Beef Wellington, Topless Seafood Pies, Rice Pudding

beef wellington

Ha! The French, inventing a dish that used the favourite meal of the English, the rosbif, and then naming it after
a waterproof boot. Touché! as they say

This is an exercise in deciding how much faffing around you want to do with a meal, and in this case I had a day to idle away. Busier folk could simply wrap a log of spam in store bought puff pastry and then place it in the bin.

The recipe is a combination of a few recipes from my handy Le Cordon Bleu at Home and on the internets. This was actually one of my first fancy dinner party meals when I was at uni and for some reason I decided to make it in the middle of summer. Moving the table out to the back garden helped matters. Although I managed to offend two guests by describing new railway stations their friend has designed as “a large superphosphate shed and a greek temple for the gods of suburban blah”. Would I offend again? The weather was better though.

-homemade puff pastry (not something I do often/ever)
-shiitake duxelles
-a herb crepe wrap

welly wrap

I’m not going to tell you how to make puff pastry, I just diligently followed a cookbook but it is doable and give yourself a fair amount of time as it needs a couple hours of refrigeration in the process of making it. What is made is a large number of buttery layers with six rotations of a triple fold. So I guess it would be something like- three layers, nine layers, 27 layers, 81 layers, 243 layers, 729 layers.

I got the beef eye fillet (1.2kg for seven people) from Jeremy’s (and nice it was). Tie it in five places to keep its shape and sear on all sides for about five minutes. Place it on a chopped carrot and a sixthed onion and cook in a 200C oven for 20 minutes. Remove the fillet and allow to cool and then cool in the fridge. Roast the carrots and onion for another twenty minutes and then deglaze the tin with brandy and port. Keep the liquids and the solids to make the sauce later and scrape off any fat that appears on the surface.

I used a combination of 300gm of fresh shiitake and fresh field mushrooms and cooked in a pan for 15 minutes with two finely chopped scallions. Add half a cup of cream and a couple of tablespoons, chopped, of fresh herbs – parsely, sage, rosemary, and thyme (stoppit) . Puree to smooth. It ends up looking like a pate which is interesting because one alternative to duxelles is to coat the fillet with pate (as in the liver paste) or fois gras and then warp it in pastry. Chill in the fridge

I saw this on the net and then couldn’t find it again but then I found another recipe which suggested using rice paper so the pastry doesn’t get soggy. So I thought the crepe would do the same trick.
Just your basic crepe batter with the aforementioned herbs mixed in. I was going to add porcini dust but they didn’t have any at Herdies so no to that.

Assembly and Cooking
Remove the string from the beef fillet.
Roll out the pastry to 3mm thickness and trim. Place crepes in the middle and spread a layer of the duxelles and place the fillet on top. Spread duxelles over the fillet. and top with a crepe. Fold the pastry over lengthwise. Seal the ends with a roller and fold the ends over. Turn the beef wellington over with the seal down and brush with egg wash. You can decorate with strips of spare pastry if you like and brush again with egg wash.
Allow to cool in the fridge for at least half an hour.
Place a metal cone (from a pastry bag or bong) in the middle to allow steam to escape and prevent it going soggy.
Place in a buttered baking tray. Cook in a 180C oven for 40 minutes and then allow it to rest for 15 minutes before carving.

Strain the deglazing liquids and then reduce in a pan with beef stock and red wine.

Parsnip, Sweet Potato and Leek Cake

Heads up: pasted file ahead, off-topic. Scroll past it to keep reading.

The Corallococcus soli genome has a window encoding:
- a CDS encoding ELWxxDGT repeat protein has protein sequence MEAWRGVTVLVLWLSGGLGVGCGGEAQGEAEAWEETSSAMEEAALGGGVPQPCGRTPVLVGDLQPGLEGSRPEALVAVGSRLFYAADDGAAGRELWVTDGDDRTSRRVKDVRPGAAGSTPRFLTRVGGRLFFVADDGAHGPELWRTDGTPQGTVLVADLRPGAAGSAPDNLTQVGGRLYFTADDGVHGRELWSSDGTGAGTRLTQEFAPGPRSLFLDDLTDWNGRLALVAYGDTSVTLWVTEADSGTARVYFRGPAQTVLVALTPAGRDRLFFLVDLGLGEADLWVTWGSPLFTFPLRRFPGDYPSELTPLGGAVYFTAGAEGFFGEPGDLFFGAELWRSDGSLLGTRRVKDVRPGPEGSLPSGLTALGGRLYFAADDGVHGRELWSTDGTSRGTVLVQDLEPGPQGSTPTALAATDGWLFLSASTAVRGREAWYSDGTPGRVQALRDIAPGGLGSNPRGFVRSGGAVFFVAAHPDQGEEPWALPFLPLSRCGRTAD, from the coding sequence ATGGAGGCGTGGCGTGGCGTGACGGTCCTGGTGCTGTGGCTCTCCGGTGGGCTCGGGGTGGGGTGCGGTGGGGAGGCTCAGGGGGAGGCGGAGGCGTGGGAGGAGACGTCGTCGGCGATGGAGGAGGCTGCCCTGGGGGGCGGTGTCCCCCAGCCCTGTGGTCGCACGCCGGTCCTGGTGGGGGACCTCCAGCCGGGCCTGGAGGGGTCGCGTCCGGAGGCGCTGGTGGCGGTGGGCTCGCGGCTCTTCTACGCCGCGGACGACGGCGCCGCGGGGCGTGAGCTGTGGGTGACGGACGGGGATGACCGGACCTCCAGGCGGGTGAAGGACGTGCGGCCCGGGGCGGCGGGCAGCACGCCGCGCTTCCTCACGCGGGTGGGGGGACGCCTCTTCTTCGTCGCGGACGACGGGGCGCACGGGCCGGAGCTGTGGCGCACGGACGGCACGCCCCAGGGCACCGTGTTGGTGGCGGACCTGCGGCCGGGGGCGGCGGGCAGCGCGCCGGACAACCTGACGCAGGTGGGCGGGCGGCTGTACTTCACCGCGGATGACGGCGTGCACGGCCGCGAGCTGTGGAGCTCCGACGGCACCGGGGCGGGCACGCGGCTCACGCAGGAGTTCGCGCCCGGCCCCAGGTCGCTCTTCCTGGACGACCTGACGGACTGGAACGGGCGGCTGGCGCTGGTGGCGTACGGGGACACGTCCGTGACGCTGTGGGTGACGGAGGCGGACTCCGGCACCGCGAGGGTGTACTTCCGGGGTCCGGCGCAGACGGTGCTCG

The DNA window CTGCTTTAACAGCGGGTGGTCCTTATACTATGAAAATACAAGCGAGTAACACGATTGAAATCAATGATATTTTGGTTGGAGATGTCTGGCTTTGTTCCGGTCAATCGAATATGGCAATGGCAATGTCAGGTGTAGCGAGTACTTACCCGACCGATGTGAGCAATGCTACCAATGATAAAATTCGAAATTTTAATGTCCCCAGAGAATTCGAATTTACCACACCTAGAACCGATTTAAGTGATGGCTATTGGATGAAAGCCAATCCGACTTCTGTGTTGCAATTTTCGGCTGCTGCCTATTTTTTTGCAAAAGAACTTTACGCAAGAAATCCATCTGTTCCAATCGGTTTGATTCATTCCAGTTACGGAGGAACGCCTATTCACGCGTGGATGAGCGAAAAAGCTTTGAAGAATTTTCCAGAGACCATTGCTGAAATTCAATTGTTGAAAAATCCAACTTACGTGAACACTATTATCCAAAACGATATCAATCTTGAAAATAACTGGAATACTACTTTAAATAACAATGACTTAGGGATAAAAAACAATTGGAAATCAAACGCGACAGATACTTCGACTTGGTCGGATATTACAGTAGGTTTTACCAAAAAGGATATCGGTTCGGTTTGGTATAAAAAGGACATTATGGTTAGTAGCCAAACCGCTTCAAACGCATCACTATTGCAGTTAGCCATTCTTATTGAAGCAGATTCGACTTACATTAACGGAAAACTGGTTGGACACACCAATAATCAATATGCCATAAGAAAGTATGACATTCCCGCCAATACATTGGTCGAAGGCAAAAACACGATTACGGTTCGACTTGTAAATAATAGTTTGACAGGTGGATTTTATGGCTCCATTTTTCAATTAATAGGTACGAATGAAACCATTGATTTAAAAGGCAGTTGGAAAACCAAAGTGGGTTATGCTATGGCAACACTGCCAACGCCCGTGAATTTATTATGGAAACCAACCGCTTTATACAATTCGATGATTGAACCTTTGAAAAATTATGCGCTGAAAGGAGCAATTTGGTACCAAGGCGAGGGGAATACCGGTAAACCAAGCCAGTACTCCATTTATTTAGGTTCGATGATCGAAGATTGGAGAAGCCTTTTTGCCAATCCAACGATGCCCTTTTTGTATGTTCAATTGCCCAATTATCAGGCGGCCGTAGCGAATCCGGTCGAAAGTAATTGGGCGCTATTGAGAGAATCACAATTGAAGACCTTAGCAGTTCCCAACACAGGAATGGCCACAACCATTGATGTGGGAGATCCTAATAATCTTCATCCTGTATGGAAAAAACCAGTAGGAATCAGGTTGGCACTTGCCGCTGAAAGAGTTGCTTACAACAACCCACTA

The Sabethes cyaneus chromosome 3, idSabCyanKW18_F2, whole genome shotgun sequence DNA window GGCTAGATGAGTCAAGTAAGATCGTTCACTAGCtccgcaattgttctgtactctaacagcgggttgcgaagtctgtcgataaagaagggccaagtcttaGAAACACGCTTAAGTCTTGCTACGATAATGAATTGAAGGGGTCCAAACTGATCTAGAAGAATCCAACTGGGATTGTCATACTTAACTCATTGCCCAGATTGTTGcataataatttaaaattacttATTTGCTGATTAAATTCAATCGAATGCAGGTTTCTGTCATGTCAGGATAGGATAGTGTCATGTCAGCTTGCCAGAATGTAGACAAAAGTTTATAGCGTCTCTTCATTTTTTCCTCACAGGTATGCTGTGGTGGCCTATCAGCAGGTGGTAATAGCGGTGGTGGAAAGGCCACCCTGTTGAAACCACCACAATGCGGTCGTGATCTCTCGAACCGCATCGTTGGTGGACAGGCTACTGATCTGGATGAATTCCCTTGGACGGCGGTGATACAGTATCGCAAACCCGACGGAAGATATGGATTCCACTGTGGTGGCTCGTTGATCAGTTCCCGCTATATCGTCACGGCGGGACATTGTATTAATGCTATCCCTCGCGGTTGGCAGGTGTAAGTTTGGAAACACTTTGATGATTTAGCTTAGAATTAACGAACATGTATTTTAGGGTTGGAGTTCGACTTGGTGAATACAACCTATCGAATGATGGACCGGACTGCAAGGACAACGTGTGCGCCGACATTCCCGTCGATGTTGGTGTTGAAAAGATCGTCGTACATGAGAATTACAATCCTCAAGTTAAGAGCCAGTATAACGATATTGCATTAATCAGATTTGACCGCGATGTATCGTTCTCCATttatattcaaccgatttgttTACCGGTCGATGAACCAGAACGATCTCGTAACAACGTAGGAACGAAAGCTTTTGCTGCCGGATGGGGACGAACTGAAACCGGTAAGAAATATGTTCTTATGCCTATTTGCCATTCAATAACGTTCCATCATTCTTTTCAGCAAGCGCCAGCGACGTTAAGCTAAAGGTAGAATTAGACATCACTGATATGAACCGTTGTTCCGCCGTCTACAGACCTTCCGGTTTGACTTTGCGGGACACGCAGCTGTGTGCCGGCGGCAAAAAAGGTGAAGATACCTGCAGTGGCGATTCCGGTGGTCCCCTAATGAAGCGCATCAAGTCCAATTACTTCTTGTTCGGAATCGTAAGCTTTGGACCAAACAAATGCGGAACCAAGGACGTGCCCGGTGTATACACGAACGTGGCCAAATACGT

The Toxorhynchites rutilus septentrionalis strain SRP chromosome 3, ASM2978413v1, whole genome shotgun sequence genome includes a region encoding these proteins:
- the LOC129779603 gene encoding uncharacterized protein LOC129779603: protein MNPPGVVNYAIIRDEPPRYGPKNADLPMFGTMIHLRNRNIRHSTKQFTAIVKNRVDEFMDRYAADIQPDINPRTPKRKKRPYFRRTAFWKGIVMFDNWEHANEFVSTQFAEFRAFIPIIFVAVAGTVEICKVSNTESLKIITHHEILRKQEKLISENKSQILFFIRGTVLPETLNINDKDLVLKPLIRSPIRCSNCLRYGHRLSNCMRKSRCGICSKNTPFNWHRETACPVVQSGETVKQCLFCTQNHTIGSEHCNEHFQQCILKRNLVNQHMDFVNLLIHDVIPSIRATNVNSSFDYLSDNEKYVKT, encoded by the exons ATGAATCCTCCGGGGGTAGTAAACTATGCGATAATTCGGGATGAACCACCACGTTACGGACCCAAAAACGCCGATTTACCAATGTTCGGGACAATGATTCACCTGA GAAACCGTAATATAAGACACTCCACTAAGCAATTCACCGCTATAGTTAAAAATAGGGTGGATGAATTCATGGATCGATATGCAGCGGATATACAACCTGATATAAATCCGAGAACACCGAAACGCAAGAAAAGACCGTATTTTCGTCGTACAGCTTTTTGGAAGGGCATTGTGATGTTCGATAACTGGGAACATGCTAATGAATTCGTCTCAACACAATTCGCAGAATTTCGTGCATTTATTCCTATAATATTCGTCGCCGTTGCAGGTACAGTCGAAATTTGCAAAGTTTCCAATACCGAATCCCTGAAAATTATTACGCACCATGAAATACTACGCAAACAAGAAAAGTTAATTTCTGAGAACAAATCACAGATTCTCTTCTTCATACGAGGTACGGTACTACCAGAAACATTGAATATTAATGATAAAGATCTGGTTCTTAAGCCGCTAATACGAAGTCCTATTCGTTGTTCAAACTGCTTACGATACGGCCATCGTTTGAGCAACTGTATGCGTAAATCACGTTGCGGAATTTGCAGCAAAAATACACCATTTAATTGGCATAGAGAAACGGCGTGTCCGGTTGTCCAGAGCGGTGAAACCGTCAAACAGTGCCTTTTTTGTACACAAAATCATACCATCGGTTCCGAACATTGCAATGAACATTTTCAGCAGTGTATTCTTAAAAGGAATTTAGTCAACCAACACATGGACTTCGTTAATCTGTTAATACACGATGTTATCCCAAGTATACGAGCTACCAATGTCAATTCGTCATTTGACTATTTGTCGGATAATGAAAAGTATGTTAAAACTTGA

A large roti that seemed to resemble coleslaw. Not as successful as I’d hoped as a cake tin dooesn’t allow for the right amount of crisping without burning that a pan does.
Julienne the sweet potato and the parsnips and parboil for a minute. Julienne a leek and cook in goose fat until soft and then add the parsnip and sweet potato. Mix through and season and add to a cake tin and cook along with the roast.

welly stovetop

Tasty although I don’t know what I was thinking with the application of the jus, Decided to go all Jackson Pollock, who liked a drink or two I hear.

Topless Seafood Pies

seafood things

These came to me in a dream. Not a very well detailed dream with a complete recipe and I can’t remember if in the dream the shortcrust shells were supposed to look like an ashtray made in year 3 art class. But the idea was pastry in a dariole mould and filled with prawns and scallops. The prawns and scallops and red emperor fillets were chopped into bitey bits.
Wan’t sure about the sauce but I found a crayfish head in the freezer. I removed the shell and the legs and crushed them. The flavour of the shells isn’t soluble in water, only alcohol and fat (mmmm) so the shells were sauteed with some celery as an aromatic, flambeed with brandy and then simmered in cream for 40 minutes.
I then added a few strands of saffron and seasoned. A small amount kept as a sauce and with the rest, an egg yolk and some finely chopped parsley and then poured over the seafood in the shells.

Rice Pudding
rice pudding

The rice to milk ratio is very small 4tbs of short grain rice to 800ml of full cream milk. Bring to a boil in a Creuset dutch oven with a vanilla pod and 2tbs of caster sugar and cook in a 150c oven for 90 minutes. Keep an eye on it or you’ll, as I did, run out of milk and scald the pot.
You’re supposed to then stir in some whipped cream but I forgot that bit at this blurrier end of the eveing but did manage to remember to mix in some fresh passionfruit pulp and decide to caramelise some caster sugar on top with the kitchen torch.

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  1. bramble’s avatar

    Lordy lord! That’s a day and a half of work. Perhaps it’s a form of culinary revenge for Wellington’s multiple defeats of Napoleon.

  2. Anthony’s avatar

    The two pastries were most of the work but once the preps done, it does leave you nicely set up for the evening,

    It’s seemed a much nicer time. The French get defeated and make a tasty dish in Wellington’s honour who in turn says the finest commander he ever faced was Napoleon. So very civil.

  3. The Daily Magnet’s avatar

    very civil, except for the capital punishment thingo.
    How’d ya stop the puff pasty on your Wellington from getting too brown Anthony?